Scientists found that the cooling coincided with a large-scale volcanic event - called the North Sea Dome – which restricted the flow of ocean water and the associated heat that it carried from the equator towards the North Pole region.

The team suggests that it is this volcanic event, preventing the ocean flow, rather than a change in carbon dioxide (CO2) in the atmosphere (which causes today's climate change), that led to an extended Ice age in a period more synonymous with very warm conditions.

"We tend to think of the Jurassic as a warm 'greenhouse' world where high temperatures were governed by high atmospheric carbon dioxide contents," said Stephen Hesselbo, professor at Camborne School of Mines in UK.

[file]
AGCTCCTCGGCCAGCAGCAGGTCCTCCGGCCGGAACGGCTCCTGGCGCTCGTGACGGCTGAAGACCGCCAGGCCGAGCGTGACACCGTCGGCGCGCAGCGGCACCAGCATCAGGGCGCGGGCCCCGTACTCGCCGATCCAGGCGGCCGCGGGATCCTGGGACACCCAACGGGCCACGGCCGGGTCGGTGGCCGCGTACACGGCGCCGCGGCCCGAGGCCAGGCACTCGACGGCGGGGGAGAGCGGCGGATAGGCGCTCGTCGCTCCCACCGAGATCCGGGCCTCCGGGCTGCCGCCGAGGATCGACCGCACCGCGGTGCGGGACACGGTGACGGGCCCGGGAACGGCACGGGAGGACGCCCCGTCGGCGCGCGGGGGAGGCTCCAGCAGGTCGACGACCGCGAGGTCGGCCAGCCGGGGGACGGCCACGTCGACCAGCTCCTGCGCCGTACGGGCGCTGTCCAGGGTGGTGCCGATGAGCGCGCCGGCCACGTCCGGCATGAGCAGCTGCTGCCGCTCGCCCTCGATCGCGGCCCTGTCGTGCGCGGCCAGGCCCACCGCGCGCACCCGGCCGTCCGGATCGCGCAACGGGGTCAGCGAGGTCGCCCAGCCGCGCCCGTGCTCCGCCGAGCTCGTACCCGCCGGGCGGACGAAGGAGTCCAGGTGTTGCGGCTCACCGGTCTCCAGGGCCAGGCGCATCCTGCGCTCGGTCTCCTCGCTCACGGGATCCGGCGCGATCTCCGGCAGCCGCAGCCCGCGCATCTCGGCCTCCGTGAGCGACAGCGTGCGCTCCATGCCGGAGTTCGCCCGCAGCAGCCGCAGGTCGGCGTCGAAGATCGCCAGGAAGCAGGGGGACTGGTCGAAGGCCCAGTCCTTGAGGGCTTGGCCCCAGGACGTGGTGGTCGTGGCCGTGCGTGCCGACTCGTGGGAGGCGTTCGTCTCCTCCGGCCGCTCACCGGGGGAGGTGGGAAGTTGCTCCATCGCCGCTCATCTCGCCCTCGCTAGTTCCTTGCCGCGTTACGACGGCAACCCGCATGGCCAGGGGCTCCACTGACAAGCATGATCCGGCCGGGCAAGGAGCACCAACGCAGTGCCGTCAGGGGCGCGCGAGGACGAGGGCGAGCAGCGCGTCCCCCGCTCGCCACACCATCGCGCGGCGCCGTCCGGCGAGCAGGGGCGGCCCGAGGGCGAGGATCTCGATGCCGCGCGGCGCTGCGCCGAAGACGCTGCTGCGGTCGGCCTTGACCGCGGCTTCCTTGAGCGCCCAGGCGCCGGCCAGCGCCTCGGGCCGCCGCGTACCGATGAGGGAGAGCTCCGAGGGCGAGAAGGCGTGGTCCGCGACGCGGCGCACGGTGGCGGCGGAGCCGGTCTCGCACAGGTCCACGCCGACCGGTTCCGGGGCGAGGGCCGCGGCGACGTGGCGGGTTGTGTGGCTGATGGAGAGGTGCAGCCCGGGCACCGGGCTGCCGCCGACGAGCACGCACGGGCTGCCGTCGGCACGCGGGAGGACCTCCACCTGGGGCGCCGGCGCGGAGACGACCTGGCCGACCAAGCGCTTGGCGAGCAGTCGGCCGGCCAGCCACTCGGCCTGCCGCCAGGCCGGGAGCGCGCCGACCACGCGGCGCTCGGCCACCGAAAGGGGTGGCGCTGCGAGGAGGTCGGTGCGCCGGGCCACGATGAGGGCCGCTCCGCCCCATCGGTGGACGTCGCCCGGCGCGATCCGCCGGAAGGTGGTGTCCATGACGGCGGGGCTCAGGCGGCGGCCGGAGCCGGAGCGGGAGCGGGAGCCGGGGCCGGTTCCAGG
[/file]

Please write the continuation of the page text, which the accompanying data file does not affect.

"This new study suggests that re-organisation of oceanic current patterns may also have triggered large scale climate changes," said Hesselbo. Rather than the seven continents that cover Earth's surface today, during the Jurassic Period there was one single 'supercontinent', called Pangaea. This supercontinent had a broad seaway across it that connected a north polar sea to a warm equatorial ocean, called Tethys.

The study was published in the journal Nature Communications.